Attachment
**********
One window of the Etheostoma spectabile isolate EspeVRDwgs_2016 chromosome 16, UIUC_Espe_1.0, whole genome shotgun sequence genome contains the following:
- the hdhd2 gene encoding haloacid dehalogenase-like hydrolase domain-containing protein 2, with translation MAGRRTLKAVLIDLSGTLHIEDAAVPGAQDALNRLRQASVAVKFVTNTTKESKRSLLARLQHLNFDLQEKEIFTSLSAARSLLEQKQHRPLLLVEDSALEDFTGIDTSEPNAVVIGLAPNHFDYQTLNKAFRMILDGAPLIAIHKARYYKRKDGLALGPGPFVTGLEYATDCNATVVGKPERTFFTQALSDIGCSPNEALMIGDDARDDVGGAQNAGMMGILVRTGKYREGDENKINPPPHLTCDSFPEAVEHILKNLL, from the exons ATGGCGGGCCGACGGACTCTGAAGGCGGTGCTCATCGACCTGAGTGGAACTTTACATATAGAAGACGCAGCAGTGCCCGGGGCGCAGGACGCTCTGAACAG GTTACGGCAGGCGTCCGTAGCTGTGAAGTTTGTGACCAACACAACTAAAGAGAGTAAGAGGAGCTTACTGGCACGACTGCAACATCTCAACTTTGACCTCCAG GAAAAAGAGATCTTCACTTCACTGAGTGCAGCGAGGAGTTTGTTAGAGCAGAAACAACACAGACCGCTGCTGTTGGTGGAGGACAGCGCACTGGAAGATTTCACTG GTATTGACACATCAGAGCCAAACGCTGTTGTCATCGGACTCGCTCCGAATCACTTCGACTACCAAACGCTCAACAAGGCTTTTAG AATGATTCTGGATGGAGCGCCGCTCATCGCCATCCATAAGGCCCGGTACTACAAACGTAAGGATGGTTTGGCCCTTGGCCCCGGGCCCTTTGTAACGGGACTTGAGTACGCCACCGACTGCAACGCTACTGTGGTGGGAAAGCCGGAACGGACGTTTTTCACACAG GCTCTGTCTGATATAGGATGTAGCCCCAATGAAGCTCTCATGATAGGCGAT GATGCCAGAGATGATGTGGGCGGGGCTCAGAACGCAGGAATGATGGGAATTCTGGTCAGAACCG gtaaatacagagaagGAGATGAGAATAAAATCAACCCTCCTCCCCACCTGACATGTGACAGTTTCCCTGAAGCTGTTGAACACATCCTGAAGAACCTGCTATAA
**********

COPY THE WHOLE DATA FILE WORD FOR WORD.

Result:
One window of the Etheostoma spectabile isolate EspeVRDwgs_2016 chromosome 16, UIUC_Espe_1.0, whole genome shotgun sequence genome contains the following:
- the hdhd2 gene encoding haloacid dehalogenase-like hydrolase domain-containing protein 2, with translation MAGRRTLKAVLIDLSGTLHIEDAAVPGAQDALNRLRQASVAVKFVTNTTKESKRSLLARLQHLNFDLQEKEIFTSLSAARSLLEQKQHRPLLLVEDSALEDFTGIDTSEPNAVVIGLAPNHFDYQTLNKAFRMILDGAPLIAIHKARYYKRKDGLALGPGPFVTGLEYATDCNATVVGKPERTFFTQALSDIGCSPNEALMIGDDARDDVGGAQNAGMMGILVRTGKYREGDENKINPPPHLTCDSFPEAVEHILKNLL, from the exons ATGGCGGGCCGACGGACTCTGAAGGCGGTGCTCATCGACCTGAGTGGAACTTTACATATAGAAGACGCAGCAGTGCCCGGGGCGCAGGACGCTCTGAACAG GTTACGGCAGGCGTCCGTAGCTGTGAAGTTTGTGACCAACACAACTAAAGAGAGTAAGAGGAGCTTACTGGCACGACTGCAACATCTCAACTTTGACCTCCAG GAAAAAGAGATCTTCACTTCACTGAGTGCAGCGAGGAGTTTGTTAGAGCAGAAACAACACAGACCGCTGCTGTTGGTGGAGGACAGCGCACTGGAAGATTTCACTG GTATTGACACATCAGAGCCAAACGCTGTTGTCATCGGACTCGCTCCGAATCACTTCGACTACCAAACGCTCAACAAGGCTTTTAG AATGATTCTGGATGGAGCGCCGCTCATCGCCATCCATAAGGCCCGGTACTACAAACGTAAGGATGGTTTGGCCCTTGGCCCCGGGCCCTTTGTAACGGGACTTGAGTACGCCACCGACTGCAACGCTACTGTGGTGGGAAAGCCGGAACGGACGTTTTTCACACAG GCTCTGTCTGATATAGGATGTAGCCCCAATGAAGCTCTCATGATAGGCGAT GATGCCAGAGATGATGTGGGCGGGGCTCAGAACGCAGGAATGATGGGAATTCTGGTCAGAACCG gtaaatacagagaagGAGATGAGAATAAAATCAACCCTCCTCCCCACCTGACATGTGACAGTTTCCCTGAAGCTGTTGAACACATCCTGAAGAACCTGCTATAA